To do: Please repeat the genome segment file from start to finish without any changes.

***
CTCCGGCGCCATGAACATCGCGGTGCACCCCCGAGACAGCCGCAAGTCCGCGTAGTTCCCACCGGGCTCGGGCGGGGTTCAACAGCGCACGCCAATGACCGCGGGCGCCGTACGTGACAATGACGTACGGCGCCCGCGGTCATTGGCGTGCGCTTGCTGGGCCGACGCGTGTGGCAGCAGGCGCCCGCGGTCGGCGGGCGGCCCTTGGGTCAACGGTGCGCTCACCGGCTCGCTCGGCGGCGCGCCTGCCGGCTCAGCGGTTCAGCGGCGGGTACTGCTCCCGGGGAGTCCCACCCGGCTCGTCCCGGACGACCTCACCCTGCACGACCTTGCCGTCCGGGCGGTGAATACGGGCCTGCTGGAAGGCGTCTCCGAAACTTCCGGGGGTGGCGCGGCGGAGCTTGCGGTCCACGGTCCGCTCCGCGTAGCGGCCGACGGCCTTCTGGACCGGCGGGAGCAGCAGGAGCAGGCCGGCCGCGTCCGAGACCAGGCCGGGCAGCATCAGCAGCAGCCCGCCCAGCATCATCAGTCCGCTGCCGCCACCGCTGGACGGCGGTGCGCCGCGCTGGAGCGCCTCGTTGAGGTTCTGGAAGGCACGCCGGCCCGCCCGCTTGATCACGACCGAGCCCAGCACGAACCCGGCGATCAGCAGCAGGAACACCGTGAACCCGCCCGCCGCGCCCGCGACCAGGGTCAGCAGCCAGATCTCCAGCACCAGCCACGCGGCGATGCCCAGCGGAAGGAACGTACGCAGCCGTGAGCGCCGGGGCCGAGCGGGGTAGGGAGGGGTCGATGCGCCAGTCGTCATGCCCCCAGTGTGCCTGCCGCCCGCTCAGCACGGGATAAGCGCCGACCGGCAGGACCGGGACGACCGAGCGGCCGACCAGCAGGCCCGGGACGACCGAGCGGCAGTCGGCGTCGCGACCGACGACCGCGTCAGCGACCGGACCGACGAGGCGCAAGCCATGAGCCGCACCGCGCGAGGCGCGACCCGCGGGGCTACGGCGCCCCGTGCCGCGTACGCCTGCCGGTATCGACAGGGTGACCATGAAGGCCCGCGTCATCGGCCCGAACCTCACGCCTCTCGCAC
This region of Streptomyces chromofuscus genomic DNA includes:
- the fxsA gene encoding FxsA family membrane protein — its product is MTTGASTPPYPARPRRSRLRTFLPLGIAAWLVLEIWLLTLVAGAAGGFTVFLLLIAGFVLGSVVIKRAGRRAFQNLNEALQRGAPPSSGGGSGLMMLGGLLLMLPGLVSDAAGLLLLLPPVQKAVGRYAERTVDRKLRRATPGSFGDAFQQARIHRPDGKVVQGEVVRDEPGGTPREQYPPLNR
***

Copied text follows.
CTCCGGCGCCATGAACATCGCGGTGCACCCCCGAGACAGCCGCAAGTCCGCGTAGTTCCCACCGGGCTCGGGCGGGGTTCAACAGCGCACGCCAATGACCGCGGGCGCCGTACGTGACAATGACGTACGGCGCCCGCGGTCATTGGCGTGCGCTTGCTGGGCCGACGCGTGTGGCAGCAGGCGCCCGCGGTCGGCGGGCGGCCCTTGGGTCAACGGTGCGCTCACCGGCTCGCTCGGCGGCGCGCCTGCCGGCTCAGCGGTTCAGCGGCGGGTACTGCTCCCGGGGAGTCCCACCCGGCTCGTCCCGGACGACCTCACCCTGCACGACCTTGCCGTCCGGGCGGTGAATACGGGCCTGCTGGAAGGCGTCTCCGAAACTTCCGGGGGTGGCGCGGCGGAGCTTGCGGTCCACGGTCCGCTCCGCGTAGCGGCCGACGGCCTTCTGGACCGGCGGGAGCAGCAGGAGCAGGCCGGCCGCGTCCGAGACCAGGCCGGGCAGCATCAGCAGCAGCCCGCCCAGCATCATCAGTCCGCTGCCGCCACCGCTGGACGGCGGTGCGCCGCGCTGGAGCGCCTCGTTGAGGTTCTGGAAGGCACGCCGGCCCGCCCGCTTGATCACGACCGAGCCCAGCACGAACCCGGCGATCAGCAGCAGGAACACCGTGAACCCGCCCGCCGCGCCCGCGACCAGGGTCAGCAGCCAGATCTCCAGCACCAGCCACGCGGCGATGCCCAGCGGAAGGAACGTACGCAGCCGTGAGCGCCGGGGCCGAGCGGGGTAGGGAGGGGTCGATGCGCCAGTCGTCATGCCCCCAGTGTGCCTGCCGCCCGCTCAGCACGGGATAAGCGCCGACCGGCAGGACCGGGACGACCGAGCGGCCGACCAGCAGGCCCGGGACGACCGAGCGGCAGTCGGCGTCGCGACCGACGACCGCGTCAGCGACCGGACCGACGAGGCGCAAGCCATGAGCCGCACCGCGCGAGGCGCGACCCGCGGGGCTACGGCGCCCCGTGCCGCGTACGCCTGCCGGTATCGACAGGGTGACCATGAAGGCCCGCGTCATCGGCCCGAACCTCACGCCTCTCGCAC
This region of Streptomyces chromofuscus genomic DNA includes:
- the fxsA gene encoding FxsA family membrane protein — its product is MTTGASTPPYPARPRRSRLRTFLPLGIAAWLVLEIWLLTLVAGAAGGFTVFLLLIAGFVLGSVVIKRAGRRAFQNLNEALQRGAPPSSGGGSGLMMLGGLLLMLPGLVSDAAGLLLLLPPVQKAVGRYAERTVDRKLRRATPGSFGDAFQQARIHRPDGKVVQGEVVRDEPGGTPREQYPPLNR